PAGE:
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PORTLAND, Ore. As contractors continue to remove trees to make way for the new Sellwood Bridge and interchange, some worry that the timing of the project could lead to landslides.

In all, about 800 trees will be cut down in order to widen Highway 43 near the west end of the bridge. So far, only about a quarter of them have been taken out.

Geologists have warned that the number of trees, combined with the high amount of recent rainfall has increased the threat of landslides.

Locals have also expressed concerns.

It does look like it's about to come down. Luckily, I run on this [other] side of the road but if I was driving, it would definately be a concern, said runner Erik Lorenzen.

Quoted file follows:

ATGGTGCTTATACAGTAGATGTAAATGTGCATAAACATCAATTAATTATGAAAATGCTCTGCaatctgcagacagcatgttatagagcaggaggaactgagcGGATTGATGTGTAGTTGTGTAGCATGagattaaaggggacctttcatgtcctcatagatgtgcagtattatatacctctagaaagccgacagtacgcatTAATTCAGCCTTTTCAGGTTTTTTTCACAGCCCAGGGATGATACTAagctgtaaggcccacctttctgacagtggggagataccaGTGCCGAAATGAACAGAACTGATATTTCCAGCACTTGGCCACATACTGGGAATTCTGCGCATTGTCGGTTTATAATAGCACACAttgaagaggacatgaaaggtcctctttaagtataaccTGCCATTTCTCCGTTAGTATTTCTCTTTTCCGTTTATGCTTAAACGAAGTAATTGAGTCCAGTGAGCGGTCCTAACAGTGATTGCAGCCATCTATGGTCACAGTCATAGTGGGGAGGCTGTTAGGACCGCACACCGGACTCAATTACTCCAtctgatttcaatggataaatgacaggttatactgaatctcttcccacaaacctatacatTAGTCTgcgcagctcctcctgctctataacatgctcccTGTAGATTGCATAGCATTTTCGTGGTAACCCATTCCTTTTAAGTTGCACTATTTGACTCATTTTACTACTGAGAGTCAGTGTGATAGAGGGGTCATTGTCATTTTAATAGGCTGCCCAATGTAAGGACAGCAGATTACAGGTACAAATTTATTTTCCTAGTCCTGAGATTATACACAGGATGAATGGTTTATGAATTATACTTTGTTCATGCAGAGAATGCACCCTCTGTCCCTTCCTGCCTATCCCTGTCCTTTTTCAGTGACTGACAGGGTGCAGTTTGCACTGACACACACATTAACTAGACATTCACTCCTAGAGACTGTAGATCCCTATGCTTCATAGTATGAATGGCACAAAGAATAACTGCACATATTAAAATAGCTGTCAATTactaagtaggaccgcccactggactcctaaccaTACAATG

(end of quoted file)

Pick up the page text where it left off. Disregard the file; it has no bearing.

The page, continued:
The county said it has been taking several steps to help reinforce the hillsides, including laying down mulch and installing safety fences. A retaining wall will also be built this coming summer.

Background: Tree-cutting slows Sellwood Bridge project

County officials also said that most of the trees are in poor condition already and not native to the area. Native species will be re-planted at the completion of the project, including 1,500 trees and 1,700 shrubs.

The reason the county decided to cut the trees down now, instead of waiting, was to get the trees out before migratory birds build nests in them.

(KGW reporter Keely Chalmers contributed to this report.)

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